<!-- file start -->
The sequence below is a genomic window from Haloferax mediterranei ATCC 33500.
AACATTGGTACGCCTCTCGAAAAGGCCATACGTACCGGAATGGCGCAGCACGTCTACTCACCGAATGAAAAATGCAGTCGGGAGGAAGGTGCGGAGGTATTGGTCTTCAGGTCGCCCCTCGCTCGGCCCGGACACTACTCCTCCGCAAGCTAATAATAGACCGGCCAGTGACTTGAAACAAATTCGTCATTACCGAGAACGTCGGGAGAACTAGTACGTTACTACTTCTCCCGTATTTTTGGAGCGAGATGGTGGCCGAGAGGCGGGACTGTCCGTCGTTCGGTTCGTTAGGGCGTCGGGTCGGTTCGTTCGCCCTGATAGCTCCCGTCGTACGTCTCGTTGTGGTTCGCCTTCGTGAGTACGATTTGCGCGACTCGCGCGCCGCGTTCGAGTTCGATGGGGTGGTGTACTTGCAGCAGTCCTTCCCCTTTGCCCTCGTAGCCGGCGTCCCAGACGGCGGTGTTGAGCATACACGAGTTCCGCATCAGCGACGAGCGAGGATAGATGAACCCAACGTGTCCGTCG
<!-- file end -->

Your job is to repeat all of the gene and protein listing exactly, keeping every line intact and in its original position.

The sequence below is a genomic window from Haloferax mediterranei ATCC 33500.
AACATTGGTACGCCTCTCGAAAAGGCCATACGTACCGGAATGGCGCAGCACGTCTACTCACCGAATGAAAAATGCAGTCGGGAGGAAGGTGCGGAGGTATTGGTCTTCAGGTCGCCCCTCGCTCGGCCCGGACACTACTCCTCCGCAAGCTAATAATAGACCGGCCAGTGACTTGAAACAAATTCGTCATTACCGAGAACGTCGGGAGAACTAGTACGTTACTACTTCTCCCGTATTTTTGGAGCGAGATGGTGGCCGAGAGGCGGGACTGTCCGTCGTTCGGTTCGTTAGGGCGTCGGGTCGGTTCGTTCGCCCTGATAGCTCCCGTCGTACGTCTCGTTGTGGTTCGCCTTCGTGAGTACGATTTGCGCGACTCGCGCGCCGCGTTCGAGTTCGATGGGGTGGTGTACTTGCAGCAGTCCTTCCCCTTTGCCCTCGTAGCCGGCGTCCCAGACGGCGGTGTTGAGCATACACGAGTTCCGCATCAGCGACGAGCGAGGATAGATGAACCCAACGTGTCCGTCG